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It's the year 2026, and the world is a Gingrichian vision of high-tech gadgetry and conservative social values. Abortion is illegal and birth control scarce—as much from fear of declining birth rates among the white middle class as from Christian moral precepts. In this repressive but nominally democratic America, Phoebe has a day job as a computer debugger; secretly, she performs "misconceptions," as illicit abortions are called. No abortion- rights crusader, Phoebe refers to her work as "killing babies" and continues mainly to carry on the legacy of her spirited older sister, Marie, a "misconceiver" who died in jail. Phoebe's brother and mother are also dead, and her father suffers from advanced Alzheimer's, so when the suicide of a 12-year-old incest victim throws her into a moral crisis, she turns to her widowed sister-in-law, Roxanne, for a place to lie low for a while. But while visiting Roxanne in California, Phoebe is moved by the plight of Roxanne's teenage daughter, Christel, who's facing an unwanted pregnancy. With the help of Roxanne's fiancé Arthur, a doctor, Phoebe performs an abortion on her niece—and Phoebe and Arthur begin an affair. Arriving back home in Utica, Phoebe is immediately arrested and must figure out who has betrayed her. Was it Arthur, one of the friends or colleagues in whom she's confided, or perhaps a traitor in the underground community of abortion providers? Then a fellow prisoner helps her escape, and Phoebe has to consider how far she wants to go in service of Marie's cause.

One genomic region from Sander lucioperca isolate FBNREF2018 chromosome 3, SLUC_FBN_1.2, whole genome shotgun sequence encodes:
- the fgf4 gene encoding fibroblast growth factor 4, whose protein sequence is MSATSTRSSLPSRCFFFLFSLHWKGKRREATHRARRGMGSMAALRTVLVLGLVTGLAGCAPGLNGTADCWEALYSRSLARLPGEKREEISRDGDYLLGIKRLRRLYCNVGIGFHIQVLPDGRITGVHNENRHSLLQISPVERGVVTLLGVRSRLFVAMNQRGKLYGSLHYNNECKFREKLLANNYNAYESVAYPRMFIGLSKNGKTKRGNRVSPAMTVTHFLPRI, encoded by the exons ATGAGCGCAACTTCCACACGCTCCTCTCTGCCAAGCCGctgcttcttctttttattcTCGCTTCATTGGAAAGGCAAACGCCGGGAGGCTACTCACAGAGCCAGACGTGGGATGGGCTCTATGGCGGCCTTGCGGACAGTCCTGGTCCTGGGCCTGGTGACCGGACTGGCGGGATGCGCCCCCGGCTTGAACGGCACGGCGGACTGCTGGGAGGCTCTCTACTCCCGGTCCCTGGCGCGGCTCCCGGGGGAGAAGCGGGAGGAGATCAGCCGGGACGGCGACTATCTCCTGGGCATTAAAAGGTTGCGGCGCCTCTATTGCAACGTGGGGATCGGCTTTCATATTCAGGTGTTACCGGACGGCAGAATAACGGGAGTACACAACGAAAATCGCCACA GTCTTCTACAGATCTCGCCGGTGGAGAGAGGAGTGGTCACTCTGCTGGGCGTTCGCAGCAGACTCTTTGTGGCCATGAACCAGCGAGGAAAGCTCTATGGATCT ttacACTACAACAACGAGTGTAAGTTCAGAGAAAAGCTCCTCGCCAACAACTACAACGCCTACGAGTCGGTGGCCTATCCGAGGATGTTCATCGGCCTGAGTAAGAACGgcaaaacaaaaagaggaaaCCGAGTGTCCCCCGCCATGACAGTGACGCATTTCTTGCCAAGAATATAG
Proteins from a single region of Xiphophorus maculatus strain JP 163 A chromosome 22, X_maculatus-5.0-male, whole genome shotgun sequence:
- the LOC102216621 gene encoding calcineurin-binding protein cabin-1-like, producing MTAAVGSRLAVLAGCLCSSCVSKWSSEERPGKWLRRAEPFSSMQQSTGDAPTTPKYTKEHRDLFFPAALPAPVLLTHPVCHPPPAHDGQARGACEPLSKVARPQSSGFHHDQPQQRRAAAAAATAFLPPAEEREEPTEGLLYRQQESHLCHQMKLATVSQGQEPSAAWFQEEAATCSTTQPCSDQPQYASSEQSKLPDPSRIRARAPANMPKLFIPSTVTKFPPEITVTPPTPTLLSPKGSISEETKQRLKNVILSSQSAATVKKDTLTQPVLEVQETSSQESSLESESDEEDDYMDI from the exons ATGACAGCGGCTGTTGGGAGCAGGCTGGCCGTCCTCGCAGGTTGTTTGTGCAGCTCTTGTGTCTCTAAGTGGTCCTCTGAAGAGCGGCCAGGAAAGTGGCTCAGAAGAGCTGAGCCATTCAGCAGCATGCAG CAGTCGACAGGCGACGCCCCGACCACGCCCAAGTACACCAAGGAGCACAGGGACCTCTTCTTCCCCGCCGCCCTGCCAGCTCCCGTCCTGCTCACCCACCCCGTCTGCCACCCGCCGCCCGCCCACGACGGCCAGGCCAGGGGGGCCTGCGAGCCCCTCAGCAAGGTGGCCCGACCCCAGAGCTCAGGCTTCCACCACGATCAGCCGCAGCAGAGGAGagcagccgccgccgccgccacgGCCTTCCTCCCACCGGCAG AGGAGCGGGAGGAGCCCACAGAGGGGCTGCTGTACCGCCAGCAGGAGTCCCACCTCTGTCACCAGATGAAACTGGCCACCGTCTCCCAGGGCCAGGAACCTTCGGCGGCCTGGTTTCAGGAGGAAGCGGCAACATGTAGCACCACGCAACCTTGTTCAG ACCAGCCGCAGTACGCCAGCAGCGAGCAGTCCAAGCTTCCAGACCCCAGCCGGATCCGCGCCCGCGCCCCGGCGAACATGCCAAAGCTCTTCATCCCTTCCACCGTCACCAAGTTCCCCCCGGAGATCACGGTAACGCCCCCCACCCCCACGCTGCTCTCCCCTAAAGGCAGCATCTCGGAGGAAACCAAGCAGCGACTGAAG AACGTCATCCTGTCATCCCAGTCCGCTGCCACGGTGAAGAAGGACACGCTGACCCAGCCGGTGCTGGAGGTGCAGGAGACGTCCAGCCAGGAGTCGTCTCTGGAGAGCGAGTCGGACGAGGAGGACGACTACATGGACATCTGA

Ferriss (Against Gravity, 1996, etc.) worthily acknowledges the complexities of the abortion debate, and her dystopia, if not wildly original, is thoroughly imagined—yet ultimately the tale remains constrained by its narrow focus and muddled plot.